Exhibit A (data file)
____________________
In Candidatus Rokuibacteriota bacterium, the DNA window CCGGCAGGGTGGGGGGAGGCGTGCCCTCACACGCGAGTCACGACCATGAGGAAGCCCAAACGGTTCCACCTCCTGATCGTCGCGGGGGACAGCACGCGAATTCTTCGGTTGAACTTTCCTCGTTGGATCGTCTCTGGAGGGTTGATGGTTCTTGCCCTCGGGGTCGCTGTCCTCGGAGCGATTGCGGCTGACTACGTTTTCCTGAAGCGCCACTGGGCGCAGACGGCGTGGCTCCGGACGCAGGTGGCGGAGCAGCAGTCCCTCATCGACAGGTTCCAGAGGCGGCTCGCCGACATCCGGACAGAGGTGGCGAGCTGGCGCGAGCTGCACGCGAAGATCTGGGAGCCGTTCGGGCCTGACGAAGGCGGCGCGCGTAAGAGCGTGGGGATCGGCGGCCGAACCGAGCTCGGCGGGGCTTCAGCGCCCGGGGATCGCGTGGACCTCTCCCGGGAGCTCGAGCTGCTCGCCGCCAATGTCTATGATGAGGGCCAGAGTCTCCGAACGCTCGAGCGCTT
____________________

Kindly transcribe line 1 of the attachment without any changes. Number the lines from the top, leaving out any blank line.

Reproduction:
In Candidatus Rokuibacteriota bacterium, the DNA window CCGGCAGGGTGGGGGGAGGCGTGCCCTCACACGCGAGTCACGACCATGAGGAAGCCCAAACGGTTCCACCTCCTGATCGTCGCGGGGGACAGCACGCGAATTCTTCGGTTGAACTTTCCTCGTTGGATCGTCTCTGGAGGGTTGATGGTTCTTGCCCTCGGGGTCGCTGTCCTCGGAGCGATTGCGGCTGACTACGTTTTCCTGAAGCGCCACTGGGCGCAGACGGCGTGGCTCCGGACGCAGGTGGCGGAGCAGCAGTCCCTCATCGACAGGTTCCAGAGGCGGCTCGCCGACATCCGGACAGAGGTGGCGAGCTGGCGCGAGCTGCACGCGAAGATCTGGGAGCCGTTCGGGCCTGACGAAGGCGGCGCGCGTAAGAGCGTGGGGATCGGCGGCCGAACCGAGCTCGGCGGGGCTTCAGCGCCCGGGGATCGCGTGGACCTCTCCCGGGAGCTCGAGCTGCTCGCCGCCAATGTCTATGATGAGGGCCAGAGTCTCCGAACGCTCGAGCGCTT